North's teachers and civil servants involved in biggest industrial action in a decade

North's Teachers And Civil Servants Involved In Biggest Industrial Action In A Decade
Workers will go on strike later in what trade unions have described as the biggest industrial action in Northern Ireland in over a decade. Photo: PA Images
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Claudia Savage and Jonathan McCambridge, PA

Hundreds of teachers and civil servants will go on strike later in what trade unions have described as the biggest industrial action in Northern Ireland in more than a decade.

NIPSA, the largest union in the North, will be joined by members of PCS, GMB, UNITE and teachers’ unions at picket lines.


The unions say the scale of action means people across Northern Ireland will be directly impacted.

All five teaching unions in Northern Ireland are joining the strike action, with the National Association of Head Teachers striking for the first time in its history in relation to pay.

Schools across the region are expected to close.

A pay award amounting to £552 a year for some civil servants was offered by the British government at the start of the month, but talks with health unions around the same time did result in an offer.


NIPSA say the strike will take place against a backdrop of a sharp decline in the real value of public service pay, the Northern Ireland public service budget crisis and overwhelming cost of living crunch hitting working class communities.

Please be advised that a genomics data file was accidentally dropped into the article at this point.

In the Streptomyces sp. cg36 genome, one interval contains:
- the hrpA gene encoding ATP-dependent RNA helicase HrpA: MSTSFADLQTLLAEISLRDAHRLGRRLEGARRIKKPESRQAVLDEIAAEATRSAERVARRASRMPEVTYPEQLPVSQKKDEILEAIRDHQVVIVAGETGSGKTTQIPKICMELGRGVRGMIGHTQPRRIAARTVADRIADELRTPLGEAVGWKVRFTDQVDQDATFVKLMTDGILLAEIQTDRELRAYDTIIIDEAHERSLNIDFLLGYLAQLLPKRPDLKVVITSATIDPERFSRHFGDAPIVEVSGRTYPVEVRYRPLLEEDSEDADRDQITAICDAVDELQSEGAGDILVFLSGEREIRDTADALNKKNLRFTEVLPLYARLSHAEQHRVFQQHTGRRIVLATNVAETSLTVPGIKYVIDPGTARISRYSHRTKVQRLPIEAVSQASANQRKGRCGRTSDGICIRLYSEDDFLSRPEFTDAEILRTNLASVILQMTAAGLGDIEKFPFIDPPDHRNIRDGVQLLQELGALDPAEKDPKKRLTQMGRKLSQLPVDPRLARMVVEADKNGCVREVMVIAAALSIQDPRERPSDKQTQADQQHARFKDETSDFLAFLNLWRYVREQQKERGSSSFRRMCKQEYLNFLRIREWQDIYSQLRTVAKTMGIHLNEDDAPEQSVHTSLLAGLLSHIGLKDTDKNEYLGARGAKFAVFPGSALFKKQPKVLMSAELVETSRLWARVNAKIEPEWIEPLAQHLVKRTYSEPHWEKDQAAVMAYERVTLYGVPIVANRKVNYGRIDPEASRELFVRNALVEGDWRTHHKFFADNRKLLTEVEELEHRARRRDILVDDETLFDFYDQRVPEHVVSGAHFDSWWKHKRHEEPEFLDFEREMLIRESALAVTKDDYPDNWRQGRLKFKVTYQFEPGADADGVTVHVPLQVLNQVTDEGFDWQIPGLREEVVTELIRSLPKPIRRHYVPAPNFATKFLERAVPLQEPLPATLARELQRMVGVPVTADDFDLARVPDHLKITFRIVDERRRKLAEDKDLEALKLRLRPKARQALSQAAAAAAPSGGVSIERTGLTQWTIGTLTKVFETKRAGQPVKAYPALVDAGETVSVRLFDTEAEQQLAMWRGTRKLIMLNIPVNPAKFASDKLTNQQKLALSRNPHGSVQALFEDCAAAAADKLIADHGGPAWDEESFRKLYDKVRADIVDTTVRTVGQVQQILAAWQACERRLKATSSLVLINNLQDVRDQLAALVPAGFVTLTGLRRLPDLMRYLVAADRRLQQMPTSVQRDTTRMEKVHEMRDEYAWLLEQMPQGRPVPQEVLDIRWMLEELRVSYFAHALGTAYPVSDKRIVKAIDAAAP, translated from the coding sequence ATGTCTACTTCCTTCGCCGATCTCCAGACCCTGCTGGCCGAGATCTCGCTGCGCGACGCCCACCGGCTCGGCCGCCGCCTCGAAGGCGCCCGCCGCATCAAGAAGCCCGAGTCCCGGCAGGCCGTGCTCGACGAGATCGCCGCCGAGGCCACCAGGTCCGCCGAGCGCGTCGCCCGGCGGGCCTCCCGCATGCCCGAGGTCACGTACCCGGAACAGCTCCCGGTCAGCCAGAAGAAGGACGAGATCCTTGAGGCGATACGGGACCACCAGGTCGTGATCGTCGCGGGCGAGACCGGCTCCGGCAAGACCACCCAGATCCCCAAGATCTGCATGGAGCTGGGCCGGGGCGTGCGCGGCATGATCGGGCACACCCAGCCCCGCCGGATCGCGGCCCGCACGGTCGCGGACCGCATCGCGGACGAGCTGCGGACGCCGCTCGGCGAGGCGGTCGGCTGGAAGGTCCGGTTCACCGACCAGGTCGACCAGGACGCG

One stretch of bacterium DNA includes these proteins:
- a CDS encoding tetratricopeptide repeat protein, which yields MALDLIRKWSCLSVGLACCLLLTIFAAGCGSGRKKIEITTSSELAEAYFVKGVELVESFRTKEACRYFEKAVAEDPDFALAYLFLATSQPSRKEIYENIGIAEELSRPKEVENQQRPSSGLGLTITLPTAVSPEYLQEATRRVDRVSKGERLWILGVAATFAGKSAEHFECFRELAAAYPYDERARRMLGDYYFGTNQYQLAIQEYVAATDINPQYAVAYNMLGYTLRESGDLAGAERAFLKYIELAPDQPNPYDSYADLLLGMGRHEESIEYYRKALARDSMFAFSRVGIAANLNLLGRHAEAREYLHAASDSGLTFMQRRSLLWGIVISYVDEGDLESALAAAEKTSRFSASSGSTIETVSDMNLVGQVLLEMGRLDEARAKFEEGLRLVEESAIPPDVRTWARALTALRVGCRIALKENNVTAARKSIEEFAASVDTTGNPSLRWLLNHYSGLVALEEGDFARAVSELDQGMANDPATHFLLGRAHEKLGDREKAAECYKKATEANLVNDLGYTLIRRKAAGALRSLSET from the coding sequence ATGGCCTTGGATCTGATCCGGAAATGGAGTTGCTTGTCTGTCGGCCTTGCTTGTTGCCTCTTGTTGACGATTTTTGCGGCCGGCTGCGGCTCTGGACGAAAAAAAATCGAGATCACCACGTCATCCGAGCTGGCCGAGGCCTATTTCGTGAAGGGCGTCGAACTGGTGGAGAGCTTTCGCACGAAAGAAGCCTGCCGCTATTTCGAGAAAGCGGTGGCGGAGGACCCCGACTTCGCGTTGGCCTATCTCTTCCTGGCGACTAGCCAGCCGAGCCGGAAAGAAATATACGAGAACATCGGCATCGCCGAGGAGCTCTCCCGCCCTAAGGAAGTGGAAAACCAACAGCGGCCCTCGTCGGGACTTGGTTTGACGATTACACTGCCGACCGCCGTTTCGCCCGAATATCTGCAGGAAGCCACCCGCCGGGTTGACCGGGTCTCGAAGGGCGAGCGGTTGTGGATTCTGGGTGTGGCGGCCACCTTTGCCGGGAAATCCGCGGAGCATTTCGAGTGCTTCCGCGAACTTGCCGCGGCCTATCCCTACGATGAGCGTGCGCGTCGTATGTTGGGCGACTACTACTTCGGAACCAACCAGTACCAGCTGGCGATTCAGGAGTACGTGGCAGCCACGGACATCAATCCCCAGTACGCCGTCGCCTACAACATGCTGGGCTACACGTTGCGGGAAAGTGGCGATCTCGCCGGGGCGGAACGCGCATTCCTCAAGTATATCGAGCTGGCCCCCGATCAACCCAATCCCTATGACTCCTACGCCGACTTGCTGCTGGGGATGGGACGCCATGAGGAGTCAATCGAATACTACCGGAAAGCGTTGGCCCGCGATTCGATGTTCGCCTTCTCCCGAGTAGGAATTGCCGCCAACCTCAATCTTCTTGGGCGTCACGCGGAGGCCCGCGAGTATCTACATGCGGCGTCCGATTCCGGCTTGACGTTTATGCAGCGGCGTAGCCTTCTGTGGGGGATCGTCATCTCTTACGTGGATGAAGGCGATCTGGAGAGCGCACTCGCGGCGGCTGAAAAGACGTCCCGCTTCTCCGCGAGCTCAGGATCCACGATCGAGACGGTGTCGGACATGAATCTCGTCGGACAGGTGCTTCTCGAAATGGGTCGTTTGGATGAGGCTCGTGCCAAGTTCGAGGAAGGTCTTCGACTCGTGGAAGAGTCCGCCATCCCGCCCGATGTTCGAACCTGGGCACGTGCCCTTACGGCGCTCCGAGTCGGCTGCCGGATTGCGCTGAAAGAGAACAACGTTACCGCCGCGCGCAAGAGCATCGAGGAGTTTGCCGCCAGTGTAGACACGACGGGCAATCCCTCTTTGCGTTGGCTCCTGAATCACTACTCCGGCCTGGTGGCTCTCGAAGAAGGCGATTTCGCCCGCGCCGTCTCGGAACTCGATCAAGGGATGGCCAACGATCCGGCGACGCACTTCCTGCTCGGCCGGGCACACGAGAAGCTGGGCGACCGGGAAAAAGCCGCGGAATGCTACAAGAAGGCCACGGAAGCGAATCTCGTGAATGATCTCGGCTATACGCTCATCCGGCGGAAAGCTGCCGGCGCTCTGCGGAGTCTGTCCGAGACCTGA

Picket lines will be in place at the Millennium Forum in Derry and at Belfast City Hall.

NIPSA general secretary Carmel Gates said Britain's Northern Ireland secretary Chris Heaton-Harris was imposing sanctions on public services to try and force the North's political parties to return to the assembly.

“The action has been forced in large measure by the government’s decision to implement sanctions in Northern Ireland,” she said.


“The sanctions imposed by the Secretary of State and Westminster are designed to force Northern Ireland political parties to return to Stormont.  In effect, these sanctions only hurt ordinary people and will cause permanent damage to public services.

“The pay award to our members of £552 is insulting and derisory and adds to the wage cut of more than 20 per cent in 10 years.  More than 60 per cent of civil servants now earn below the NI median wage.

“It is time for the trade union movement to say enough is enough. We will build a mighty campaign for pay justice and for an end to cuts in public services.

“I call on every working-class community to join us in this struggle.”


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